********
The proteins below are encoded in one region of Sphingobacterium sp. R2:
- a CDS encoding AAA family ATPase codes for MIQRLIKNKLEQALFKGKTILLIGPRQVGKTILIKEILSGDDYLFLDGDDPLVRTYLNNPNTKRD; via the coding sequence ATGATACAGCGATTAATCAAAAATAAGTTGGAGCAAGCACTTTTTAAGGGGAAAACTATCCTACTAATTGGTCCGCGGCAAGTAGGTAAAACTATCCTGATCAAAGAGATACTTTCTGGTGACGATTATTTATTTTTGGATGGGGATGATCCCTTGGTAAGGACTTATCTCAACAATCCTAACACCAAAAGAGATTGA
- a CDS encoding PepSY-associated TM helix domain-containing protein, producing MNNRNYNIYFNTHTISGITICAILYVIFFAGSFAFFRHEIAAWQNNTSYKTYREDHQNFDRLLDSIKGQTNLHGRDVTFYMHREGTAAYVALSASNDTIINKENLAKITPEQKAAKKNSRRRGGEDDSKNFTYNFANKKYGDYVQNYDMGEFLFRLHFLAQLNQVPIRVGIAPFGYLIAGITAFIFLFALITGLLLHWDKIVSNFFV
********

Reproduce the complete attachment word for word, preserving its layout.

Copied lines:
The proteins below are encoded in one region of Sphingobacterium sp. R2:
- a CDS encoding AAA family ATPase codes for MIQRLIKNKLEQALFKGKTILLIGPRQVGKTILIKEILSGDDYLFLDGDDPLVRTYLNNPNTKRD; via the coding sequence ATGATACAGCGATTAATCAAAAATAAGTTGGAGCAAGCACTTTTTAAGGGGAAAACTATCCTACTAATTGGTCCGCGGCAAGTAGGTAAAACTATCCTGATCAAAGAGATACTTTCTGGTGACGATTATTTATTTTTGGATGGGGATGATCCCTTGGTAAGGACTTATCTCAACAATCCTAACACCAAAAGAGATTGA
- a CDS encoding PepSY-associated TM helix domain-containing protein, producing MNNRNYNIYFNTHTISGITICAILYVIFFAGSFAFFRHEIAAWQNNTSYKTYREDHQNFDRLLDSIKGQTNLHGRDVTFYMHREGTAAYVALSASNDTIINKENLAKITPEQKAAKKNSRRRGGEDDSKNFTYNFANKKYGDYVQNYDMGEFLFRLHFLAQLNQVPIRVGIAPFGYLIAGITAFIFLFALITGLLLHWDKIVSNFFV